Pelvic pain is silent epidemic and growing area of concern for health care providers, as well as women with disorders that involve the pelvic area (vulva, bladder, pelvic floor muscle, rectum and uterus.) Vaginismus and Vulvodynia are only two of these frustrating pelvic disorders seen in women, and currently, they are not well understood.
Research on these conditions, often linked under the umbrella of “chronic pain syndromes,” is scarce, especially as it relates to successful treatments. After several months or even years of seeing different specialist, women still go undiagnosed, or they are told the pain is “all in their head.” Therefore, women often become depressed, and marriages become difficult due to the lack of sexual intercourse.
Women with chronic pelvic pain or Vulvodynia tend to visit specialists who provide treatments for urinary incontinence and other pelvic disorders because they seem appropriate, or they visit their gynecologist who diagnoses them incorrectly with endometriosis.
Those who do receive the correct diagnosis of Vulvodynia are often put on harmful anti-depressant medications, or a Vestibulectomy is recommended. This procedure removes the tender areas of the skin within the vestibule (the area between the lower vagina and just within the vulva), but the operation has a low success rate at reducing pain, and can create even more pain issues than before surgery.
This article will provide an overview of common pelvic pain conditions and explain a new, non-surgical and holistic pain-relieving option that is now available.
Vulvodynia affects the vulva, the external female genital organs. This includes the labia, clitoris and vaginal opening. There are two main subtypes of vulvodynia:
Generalized vulvodynia indicates pain in different areas of the vulva at different times. Vulvar pain may be constant or occasional. Touch or pressure may or may not prompt it. However, this could make the pain worse.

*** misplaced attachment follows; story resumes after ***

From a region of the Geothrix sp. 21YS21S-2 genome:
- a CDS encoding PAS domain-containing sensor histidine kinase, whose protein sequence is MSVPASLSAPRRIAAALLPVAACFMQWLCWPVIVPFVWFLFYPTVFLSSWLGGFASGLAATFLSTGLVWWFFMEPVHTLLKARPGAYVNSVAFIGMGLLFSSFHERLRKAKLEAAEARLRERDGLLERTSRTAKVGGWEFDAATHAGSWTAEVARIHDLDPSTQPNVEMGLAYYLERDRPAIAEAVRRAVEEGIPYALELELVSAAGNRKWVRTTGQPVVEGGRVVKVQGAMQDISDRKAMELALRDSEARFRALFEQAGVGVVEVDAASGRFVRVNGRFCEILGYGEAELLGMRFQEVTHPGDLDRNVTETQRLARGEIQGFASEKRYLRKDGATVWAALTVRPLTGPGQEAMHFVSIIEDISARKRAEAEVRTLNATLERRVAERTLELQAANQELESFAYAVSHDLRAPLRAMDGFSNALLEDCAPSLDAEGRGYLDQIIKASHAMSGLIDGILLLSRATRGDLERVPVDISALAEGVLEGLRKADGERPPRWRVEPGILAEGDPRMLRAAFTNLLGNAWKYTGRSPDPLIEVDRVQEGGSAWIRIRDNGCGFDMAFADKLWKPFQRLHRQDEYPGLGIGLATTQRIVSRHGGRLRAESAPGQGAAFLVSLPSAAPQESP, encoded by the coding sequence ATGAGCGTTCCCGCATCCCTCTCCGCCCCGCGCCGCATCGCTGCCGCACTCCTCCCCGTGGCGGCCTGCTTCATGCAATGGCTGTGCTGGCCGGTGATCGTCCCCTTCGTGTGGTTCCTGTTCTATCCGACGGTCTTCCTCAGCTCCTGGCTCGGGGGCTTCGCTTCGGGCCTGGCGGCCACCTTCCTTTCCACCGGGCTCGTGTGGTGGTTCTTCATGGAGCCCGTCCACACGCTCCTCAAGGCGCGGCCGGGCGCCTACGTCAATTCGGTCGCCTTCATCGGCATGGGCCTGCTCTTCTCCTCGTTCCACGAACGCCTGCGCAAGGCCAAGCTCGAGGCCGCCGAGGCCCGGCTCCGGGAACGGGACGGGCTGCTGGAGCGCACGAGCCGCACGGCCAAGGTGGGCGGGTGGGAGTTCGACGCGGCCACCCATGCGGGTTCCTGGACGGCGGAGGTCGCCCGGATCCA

Vulvar vestibulitis syndrome indicates pain in the vestibule, the entrance to the vagina. Often a burning sensation, this type of vulvar pain occurs only after touch or pressure, such as during intercourse.
When a woman suffers from vaginismus, the muscle walls of her vagina contracts or spasms in response to attempted insertion―for example, with a tampon or penis. This involuntary muscle contraction can be mildly uncomfortable, or it may cause searing and tearing pain. Vaginismus can interfere with normal activities like sex or having a pelvic exam at the doctor’s office.
Dyspareunia is painful sexual intercourse due to medical or psychological causes. The pain can primarily be on the external surface of the genitalia or deeper in the pelvis upon applied pressure against the cervix. This condition can affect a small portion of the vulva or vagina, or can be felt across its entire surface.
Pelvic Radiation Therapy
After radiation treatment to the pelvic area, scar tissue begins to form in the vagina, causing the tissue to dry out and lose elasticity. Shrinking of the vagina and vaginal opening might occur. Scarring of the vaginal tissue result in adhesions or areas where scar tissue forms, sealing the sides of the vaginal together. This can make it difficult for a doctor to perform vaginal exams. In addition, sexual intercourse will become more difficult and uncomfortable.